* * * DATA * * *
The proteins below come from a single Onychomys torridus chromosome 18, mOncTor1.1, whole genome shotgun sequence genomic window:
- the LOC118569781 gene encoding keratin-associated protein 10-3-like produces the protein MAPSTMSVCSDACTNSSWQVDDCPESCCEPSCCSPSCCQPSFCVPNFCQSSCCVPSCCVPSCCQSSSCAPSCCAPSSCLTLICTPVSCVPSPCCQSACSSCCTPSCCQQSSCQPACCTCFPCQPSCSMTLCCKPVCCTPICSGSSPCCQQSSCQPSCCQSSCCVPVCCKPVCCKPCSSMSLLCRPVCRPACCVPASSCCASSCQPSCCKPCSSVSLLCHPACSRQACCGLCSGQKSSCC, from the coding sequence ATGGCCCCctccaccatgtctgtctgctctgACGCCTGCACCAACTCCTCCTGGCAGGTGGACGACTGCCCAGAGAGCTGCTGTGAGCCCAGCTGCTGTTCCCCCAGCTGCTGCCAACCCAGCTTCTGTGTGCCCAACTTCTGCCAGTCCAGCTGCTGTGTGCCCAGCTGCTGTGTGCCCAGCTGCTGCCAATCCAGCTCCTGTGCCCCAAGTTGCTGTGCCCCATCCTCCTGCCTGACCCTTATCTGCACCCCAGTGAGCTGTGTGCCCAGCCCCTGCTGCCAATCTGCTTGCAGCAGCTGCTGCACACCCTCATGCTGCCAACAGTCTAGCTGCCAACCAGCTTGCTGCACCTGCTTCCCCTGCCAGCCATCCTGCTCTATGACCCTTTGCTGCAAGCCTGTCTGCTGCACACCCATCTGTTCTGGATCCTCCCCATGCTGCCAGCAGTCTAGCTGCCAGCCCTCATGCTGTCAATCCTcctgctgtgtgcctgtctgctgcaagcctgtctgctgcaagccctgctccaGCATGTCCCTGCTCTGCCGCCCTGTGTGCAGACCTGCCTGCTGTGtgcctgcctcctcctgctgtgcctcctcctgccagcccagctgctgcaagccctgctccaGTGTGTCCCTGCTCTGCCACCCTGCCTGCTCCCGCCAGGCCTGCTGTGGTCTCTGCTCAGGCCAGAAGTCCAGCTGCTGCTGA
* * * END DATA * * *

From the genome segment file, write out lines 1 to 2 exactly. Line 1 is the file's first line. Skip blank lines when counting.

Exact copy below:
The proteins below come from a single Onychomys torridus chromosome 18, mOncTor1.1, whole genome shotgun sequence genomic window:
- the LOC118569781 gene encoding keratin-associated protein 10-3-like produces the protein MAPSTMSVCSDACTNSSWQVDDCPESCCEPSCCSPSCCQPSFCVPNFCQSSCCVPSCCVPSCCQSSSCAPSCCAPSSCLTLICTPVSCVPSPCCQSACSSCCTPSCCQQSSCQPACCTCFPCQPSCSMTLCCKPVCCTPICSGSSPCCQQSSCQPSCCQSSCCVPVCCKPVCCKPCSSMSLLCRPVCRPACCVPASSCCASSCQPSCCKPCSSVSLLCHPACSRQACCGLCSGQKSSCC, from the coding sequence ATGGCCCCctccaccatgtctgtctgctctgACGCCTGCACCAACTCCTCCTGGCAGGTGGACGACTGCCCAGAGAGCTGCTGTGAGCCCAGCTGCTGTTCCCCCAGCTGCTGCCAACCCAGCTTCTGTGTGCCCAACTTCTGCCAGTCCAGCTGCTGTGTGCCCAGCTGCTGTGTGCCCAGCTGCTGCCAATCCAGCTCCTGTGCCCCAAGTTGCTGTGCCCCATCCTCCTGCCTGACCCTTATCTGCACCCCAGTGAGCTGTGTGCCCAGCCCCTGCTGCCAATCTGCTTGCAGCAGCTGCTGCACACCCTCATGCTGCCAACAGTCTAGCTGCCAACCAGCTTGCTGCACCTGCTTCCCCTGCCAGCCATCCTGCTCTATGACCCTTTGCTGCAAGCCTGTCTGCTGCACACCCATCTGTTCTGGATCCTCCCCATGCTGCCAGCAGTCTAGCTGCCAGCCCTCATGCTGTCAATCCTcctgctgtgtgcctgtctgctgcaagcctgtctgctgcaagccctgctccaGCATGTCCCTGCTCTGCCGCCCTGTGTGCAGACCTGCCTGCTGTGtgcctgcctcctcctgctgtgcctcctcctgccagcccagctgctgcaagccctgctccaGTGTGTCCCTGCTCTGCCACCCTGCCTGCTCCCGCCAGGCCTGCTGTGGTCTCTGCTCAGGCCAGAAGTCCAGCTGCTGCTGA